Short-term decisions in lake restoration have long-term consequences for water quality


Ecological regime shifts from clear to turbid water states in shallow temperate lakes are quite well-investigated phenomena but critical time lags from human interaction with the lake and restoration activities are much less understood. This is a complex challenge for institutions who manage lakes but are usually less familiar with non-linear dynamics, slow and fast influences on water quality and how to manage those from a social-ecological perspective.

We extend a well-known minimal model of shallow lake regime shifts to enable simulations over time with short- and long-term management measures (nutrient reduction, trawling, planting of aquatic vegetation). While we explore the mathematical conditions for ecological bistability, we also identify the necessary and sufficient extent of measures to restore the clear water state. Restoration scenarios evaluated by trajectories in the state space demonstrate the increased effectiveness from combined measures even when considering countereffective activities such as pike fishing. But, single measures alone may delay or even miss the overall restoration target.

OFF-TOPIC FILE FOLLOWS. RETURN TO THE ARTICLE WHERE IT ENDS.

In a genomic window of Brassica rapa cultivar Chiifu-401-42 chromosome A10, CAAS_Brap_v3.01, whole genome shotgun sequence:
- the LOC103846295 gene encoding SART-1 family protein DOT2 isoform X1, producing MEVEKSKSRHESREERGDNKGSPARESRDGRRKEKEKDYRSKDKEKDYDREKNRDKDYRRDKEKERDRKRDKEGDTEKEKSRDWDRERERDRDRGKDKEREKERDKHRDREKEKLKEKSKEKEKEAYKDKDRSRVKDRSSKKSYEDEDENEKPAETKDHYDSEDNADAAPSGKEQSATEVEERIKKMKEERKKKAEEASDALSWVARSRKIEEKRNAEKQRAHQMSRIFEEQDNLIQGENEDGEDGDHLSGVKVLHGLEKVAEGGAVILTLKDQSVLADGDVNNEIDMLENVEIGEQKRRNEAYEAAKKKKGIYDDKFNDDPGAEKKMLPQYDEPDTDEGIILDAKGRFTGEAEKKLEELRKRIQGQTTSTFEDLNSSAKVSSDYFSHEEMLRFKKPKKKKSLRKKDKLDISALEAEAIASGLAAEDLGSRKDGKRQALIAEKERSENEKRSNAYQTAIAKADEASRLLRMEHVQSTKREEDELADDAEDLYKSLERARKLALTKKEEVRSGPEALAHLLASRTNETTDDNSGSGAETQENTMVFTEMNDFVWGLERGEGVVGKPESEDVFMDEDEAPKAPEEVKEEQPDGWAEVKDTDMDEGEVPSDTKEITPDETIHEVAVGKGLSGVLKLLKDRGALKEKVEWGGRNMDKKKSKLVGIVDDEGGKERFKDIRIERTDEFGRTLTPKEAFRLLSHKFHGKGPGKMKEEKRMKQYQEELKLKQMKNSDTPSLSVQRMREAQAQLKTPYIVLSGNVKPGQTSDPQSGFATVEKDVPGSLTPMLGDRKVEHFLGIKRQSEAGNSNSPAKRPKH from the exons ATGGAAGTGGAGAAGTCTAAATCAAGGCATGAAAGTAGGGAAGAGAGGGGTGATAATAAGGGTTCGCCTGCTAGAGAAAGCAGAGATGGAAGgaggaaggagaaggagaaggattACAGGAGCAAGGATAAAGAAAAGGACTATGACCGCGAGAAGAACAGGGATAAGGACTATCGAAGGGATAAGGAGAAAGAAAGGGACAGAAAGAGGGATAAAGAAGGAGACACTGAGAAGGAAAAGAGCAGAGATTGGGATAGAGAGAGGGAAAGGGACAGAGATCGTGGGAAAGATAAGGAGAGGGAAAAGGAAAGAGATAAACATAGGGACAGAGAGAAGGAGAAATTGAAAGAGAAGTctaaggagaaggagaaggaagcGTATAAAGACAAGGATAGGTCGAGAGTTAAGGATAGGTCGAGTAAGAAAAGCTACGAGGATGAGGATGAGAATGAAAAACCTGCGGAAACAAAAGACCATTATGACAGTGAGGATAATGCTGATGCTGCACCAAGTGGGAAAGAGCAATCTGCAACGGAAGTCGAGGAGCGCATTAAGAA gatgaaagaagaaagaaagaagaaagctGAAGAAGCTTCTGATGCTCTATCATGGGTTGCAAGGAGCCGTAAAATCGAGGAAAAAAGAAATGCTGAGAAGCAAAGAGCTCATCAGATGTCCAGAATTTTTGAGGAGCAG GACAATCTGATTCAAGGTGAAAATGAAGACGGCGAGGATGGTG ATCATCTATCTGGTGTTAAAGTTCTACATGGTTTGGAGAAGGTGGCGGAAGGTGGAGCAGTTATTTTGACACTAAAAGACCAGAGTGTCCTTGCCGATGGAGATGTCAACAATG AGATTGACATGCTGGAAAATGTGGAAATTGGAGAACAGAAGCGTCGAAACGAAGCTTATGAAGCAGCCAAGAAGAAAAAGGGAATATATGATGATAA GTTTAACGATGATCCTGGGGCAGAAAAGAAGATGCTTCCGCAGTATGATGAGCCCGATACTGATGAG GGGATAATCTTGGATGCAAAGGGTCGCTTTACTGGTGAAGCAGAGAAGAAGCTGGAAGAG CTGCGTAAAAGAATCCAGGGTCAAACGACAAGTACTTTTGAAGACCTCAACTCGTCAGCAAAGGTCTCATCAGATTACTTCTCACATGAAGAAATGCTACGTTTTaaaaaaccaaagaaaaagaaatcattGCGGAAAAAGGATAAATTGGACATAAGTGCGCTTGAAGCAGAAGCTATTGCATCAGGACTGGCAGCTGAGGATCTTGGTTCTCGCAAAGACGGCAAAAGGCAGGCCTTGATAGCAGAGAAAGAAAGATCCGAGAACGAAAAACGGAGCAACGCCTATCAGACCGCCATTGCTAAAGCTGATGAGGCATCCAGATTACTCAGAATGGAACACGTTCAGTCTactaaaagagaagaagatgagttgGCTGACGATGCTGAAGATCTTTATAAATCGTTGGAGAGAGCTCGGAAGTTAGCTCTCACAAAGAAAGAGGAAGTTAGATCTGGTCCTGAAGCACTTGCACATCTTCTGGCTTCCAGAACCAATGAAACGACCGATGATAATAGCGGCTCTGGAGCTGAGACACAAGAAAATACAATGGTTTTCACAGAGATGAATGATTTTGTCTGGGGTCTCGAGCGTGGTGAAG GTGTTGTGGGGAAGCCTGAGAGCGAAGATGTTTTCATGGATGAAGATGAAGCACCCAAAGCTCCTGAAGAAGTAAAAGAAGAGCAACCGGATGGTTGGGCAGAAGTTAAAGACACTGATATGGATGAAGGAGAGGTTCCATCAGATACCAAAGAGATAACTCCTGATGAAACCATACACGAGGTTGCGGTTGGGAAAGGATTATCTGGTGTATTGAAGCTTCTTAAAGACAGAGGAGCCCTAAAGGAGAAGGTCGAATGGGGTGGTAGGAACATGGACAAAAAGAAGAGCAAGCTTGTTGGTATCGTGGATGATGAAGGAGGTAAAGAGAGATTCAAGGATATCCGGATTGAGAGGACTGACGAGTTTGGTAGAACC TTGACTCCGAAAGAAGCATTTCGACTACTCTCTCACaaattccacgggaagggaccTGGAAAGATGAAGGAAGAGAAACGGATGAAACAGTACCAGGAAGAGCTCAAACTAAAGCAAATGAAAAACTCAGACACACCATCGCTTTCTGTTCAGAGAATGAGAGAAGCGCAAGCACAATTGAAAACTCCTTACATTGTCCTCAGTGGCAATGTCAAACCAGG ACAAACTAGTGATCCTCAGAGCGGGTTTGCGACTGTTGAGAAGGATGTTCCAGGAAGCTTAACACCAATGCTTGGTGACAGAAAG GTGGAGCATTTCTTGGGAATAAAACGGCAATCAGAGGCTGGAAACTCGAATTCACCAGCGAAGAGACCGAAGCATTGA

Our analysis demonstrates the importance of understanding transient dynamics where stable state analyses alone remain elusive about alternative ways to interact with bistability. We conclude that successful management of bistable systems, and particularly shallow temperate lakes, needs careful balancing between short-term improvements and long-term influence on the systems state.


Publication info: Martin, R., Radosavljevic, S. and Schlüter, M., 2020. Short-term decisions in lake restoration have long-term consequences for water quality. Regional Environmental Change, 20(3), pp.1-12.


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